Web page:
...
Although headquartered in Damascus, Hamas received substantial funding from Iran, which also worked with the Muslim Brotherhood for years to create conditions that led to the successful election of one of is prominent members, Mohamed Morsi, to the Egyptian presidency in 2011.
...
Hamas had decided to take advantage of the Arab Spring Sunni uprising, including what evolved in Syria. Hamas believed that the developments throughout the Middle East would increase its strategic depth and give it an opportunity to bolster its power and reconstruct its position in the region.
...
But that dream lasted only a year before Morsi was toppled and Hamas receded, as the Brotherhood in Egypt became the whipping boy of the Egyptian military.
...
Hamas then turned to Qatar and Turkey, but Qatar had issues with the Brotherhood because the country is a monarchy, which the Brotherhood opposes. Turkey, which backed the Brotherhood, was going through its own domestic crisis. Now, Hamas has turned back to Iran.
Sources believe that because Tehran supports the Palestinian movement, it won't turn its back on Hamas. And if the Syrian leadership issue is resolved in favor of Assad, then the past animosities also will go by the wayside, since Syria and Iran are strategic partners.
"Hamas has played a vital role in the Palestinian resistance movement in the past and will continue to play the same role in the future," according to Middle East expert Mohammad Ali Sobhani, who also was an Iranian ambassador to Lebanon and Jordan.
...
The Islamic Republic should, on the contrary, try to prevent the gap between two major arms of the resistance - that is, the Lebanese Hezbollah and Hamas - become deeper and help them to get close once again."
...
"Unlike the radical Sunni and Salafist currents, this movement cherishes modern ideas and believes in democracy, freedom and development," Sobhani said.
Hamas has repeatedly rejected ...
www.focusonjerusalem.com, 1 Dec 2013 [cached]
Hamas has repeatedly rejected peace talks. "I pray that the disaster of Oslo won't repeat itself," he concluded.
...
(Financial backing from Tehran expected to resume to Hamas)
...
Iran's relations with Hamas had been significantly limited after Tehran backed the government of Syrian President Bashar al-Assad in the ongoing three-year Syrian civil war.
...
At the same time, Zahar said Hamas also will continue economic ties with Egypt, even though its military regime ousted Muslim Brotherhood President Mohamed Morsi earlier this year.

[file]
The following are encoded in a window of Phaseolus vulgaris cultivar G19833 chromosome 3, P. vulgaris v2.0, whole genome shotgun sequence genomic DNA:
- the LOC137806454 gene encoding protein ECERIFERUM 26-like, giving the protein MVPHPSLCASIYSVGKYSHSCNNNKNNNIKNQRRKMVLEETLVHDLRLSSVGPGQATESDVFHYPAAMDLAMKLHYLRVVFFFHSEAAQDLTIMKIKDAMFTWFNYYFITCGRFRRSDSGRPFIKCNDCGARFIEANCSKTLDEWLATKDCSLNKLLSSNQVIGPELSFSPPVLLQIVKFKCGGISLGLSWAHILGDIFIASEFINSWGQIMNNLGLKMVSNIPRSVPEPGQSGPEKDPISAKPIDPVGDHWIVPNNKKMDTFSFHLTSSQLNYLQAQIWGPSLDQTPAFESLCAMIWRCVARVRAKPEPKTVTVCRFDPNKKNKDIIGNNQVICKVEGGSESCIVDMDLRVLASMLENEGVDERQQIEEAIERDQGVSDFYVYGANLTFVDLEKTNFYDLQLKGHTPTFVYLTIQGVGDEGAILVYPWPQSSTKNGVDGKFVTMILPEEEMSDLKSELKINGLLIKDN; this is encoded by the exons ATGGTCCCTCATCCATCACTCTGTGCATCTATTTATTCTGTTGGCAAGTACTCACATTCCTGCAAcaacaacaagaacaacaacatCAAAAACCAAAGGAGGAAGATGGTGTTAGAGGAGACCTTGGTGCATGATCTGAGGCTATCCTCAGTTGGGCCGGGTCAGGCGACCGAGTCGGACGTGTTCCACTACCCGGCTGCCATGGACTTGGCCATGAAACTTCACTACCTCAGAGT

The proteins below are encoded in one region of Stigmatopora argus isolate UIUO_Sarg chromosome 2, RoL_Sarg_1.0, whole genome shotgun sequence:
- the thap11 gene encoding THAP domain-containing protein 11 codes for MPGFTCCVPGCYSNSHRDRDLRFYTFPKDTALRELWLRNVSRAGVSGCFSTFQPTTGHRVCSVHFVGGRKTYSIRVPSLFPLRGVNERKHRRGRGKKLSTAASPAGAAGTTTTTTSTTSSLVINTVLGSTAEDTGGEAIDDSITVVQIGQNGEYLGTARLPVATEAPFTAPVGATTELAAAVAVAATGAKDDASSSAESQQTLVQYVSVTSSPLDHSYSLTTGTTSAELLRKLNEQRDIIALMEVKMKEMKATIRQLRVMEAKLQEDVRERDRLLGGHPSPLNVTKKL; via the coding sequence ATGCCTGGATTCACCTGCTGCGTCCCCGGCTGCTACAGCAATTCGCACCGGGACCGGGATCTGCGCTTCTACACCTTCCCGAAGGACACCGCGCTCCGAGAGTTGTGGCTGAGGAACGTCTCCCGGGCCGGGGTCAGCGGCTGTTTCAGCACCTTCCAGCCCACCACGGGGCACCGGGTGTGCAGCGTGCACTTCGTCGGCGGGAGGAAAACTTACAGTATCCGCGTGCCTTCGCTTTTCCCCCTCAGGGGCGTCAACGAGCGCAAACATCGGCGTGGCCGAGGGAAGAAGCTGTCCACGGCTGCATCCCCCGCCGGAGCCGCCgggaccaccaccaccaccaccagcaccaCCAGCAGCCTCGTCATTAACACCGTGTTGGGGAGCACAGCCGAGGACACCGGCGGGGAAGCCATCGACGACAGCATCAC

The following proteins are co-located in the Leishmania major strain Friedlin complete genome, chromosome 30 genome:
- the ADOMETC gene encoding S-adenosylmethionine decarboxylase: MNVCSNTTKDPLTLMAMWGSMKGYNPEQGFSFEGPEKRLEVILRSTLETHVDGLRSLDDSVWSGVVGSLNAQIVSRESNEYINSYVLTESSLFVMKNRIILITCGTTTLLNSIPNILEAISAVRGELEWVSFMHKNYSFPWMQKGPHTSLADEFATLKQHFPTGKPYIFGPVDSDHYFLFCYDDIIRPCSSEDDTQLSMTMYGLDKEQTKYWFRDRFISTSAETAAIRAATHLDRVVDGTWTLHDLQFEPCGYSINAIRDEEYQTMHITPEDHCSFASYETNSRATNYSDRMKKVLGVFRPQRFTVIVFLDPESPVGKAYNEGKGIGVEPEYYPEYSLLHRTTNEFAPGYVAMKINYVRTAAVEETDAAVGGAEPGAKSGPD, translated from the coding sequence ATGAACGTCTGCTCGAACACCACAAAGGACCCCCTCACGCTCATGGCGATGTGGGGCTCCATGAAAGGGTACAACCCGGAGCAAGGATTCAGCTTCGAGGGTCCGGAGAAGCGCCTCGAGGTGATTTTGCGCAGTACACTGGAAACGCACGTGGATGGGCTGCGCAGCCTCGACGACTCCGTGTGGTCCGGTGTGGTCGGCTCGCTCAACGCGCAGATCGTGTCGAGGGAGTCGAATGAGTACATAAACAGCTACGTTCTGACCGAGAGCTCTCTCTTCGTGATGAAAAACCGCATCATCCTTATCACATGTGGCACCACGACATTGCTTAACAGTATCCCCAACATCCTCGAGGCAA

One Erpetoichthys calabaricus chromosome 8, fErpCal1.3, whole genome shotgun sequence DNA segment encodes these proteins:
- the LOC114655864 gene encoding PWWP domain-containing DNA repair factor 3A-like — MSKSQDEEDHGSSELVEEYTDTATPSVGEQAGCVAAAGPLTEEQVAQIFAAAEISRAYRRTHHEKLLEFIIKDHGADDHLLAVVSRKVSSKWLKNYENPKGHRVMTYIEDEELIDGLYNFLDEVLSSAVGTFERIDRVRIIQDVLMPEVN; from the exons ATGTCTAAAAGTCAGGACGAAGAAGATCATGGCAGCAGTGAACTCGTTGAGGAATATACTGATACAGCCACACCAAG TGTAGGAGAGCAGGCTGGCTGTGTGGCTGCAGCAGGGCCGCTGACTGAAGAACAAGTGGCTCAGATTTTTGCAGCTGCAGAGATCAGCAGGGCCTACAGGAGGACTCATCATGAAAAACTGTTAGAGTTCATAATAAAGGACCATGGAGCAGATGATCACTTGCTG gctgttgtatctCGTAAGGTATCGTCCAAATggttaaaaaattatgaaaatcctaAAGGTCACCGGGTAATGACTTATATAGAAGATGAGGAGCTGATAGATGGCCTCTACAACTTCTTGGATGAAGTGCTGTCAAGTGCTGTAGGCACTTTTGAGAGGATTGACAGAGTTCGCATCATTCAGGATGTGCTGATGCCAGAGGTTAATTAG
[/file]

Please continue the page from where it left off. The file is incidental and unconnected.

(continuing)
...
In renewing ties with Hamas, Shiite Iran also will maintain close ties to the Egyptian Muslim Brotherhood which it also helped finance, resulting in Morsi's election there two years ago. Shiite Iran for years has given backing to Sunni Hamas since it opposes Israel, their common enemy.
...
Once headquartered in Damascus, Hamas received substantial funding from Iran, which also worked with the Muslim Brotherhood for years to create conditions that led to the successful election of one of its prominent members, Morsi, to the Egyptian presidency in 2011.
...
Hamas had decided to take advantage of the Arab Spring Sunni uprising, including the conflict that evolved in Syria. Hamas believed that the developments throughout the Middle East would increase its strategic depth and give it an opportunity to bolster its power and reconstruct its position in the region.
...
But that dream lasted only a year before Morsi was toppled and Hamas receded, as the Brotherhood in Egypt became the whipping boy of the Egyptian military.
...
Hamas then turned to Qatar and Turkey, but Qatar had issues with the Brotherhood because the country is a monarchy, which the Brotherhood opposes. Turkey, which backed the Brotherhood, was going through its own domestic crisis. Now, Hamas has turned back to Iran. Sources believe that because Tehran supports the Palestinian movement, it won't turn its back on Hamas.
...
"Hamas has played a vital role in the Palestinian resistance movement in the past and will continue to play the same role in the future," according to Middle East expert Mohammad Ali Sobhani, who also was an Iranian ambassador to Lebanon and Jordan.
...
Since Hamas ousted all PLO forces from the Gaza Strip in 2007, Gaza has operated as a separate political entity from Judea and Samaria . Indeed, it has been a de facto independent Palestinian state, controlled by Hamas. Gaza's only connection to Judea and Samaria has been financial.
...
In the event, the Palestinians became more violent and radicalized and anti-Jewish under PLO rule, until in 2006 they elected Hamas to lead them.
...
In 2007, after Hamas ousted the PLO from Gaza, we were told that the international community would pour so much money into the PLO-run PA in Judea and Samaria that the Gazans would decide that they want the PLO back. Instead, Hamas has grown more popular in Judea and Samaria.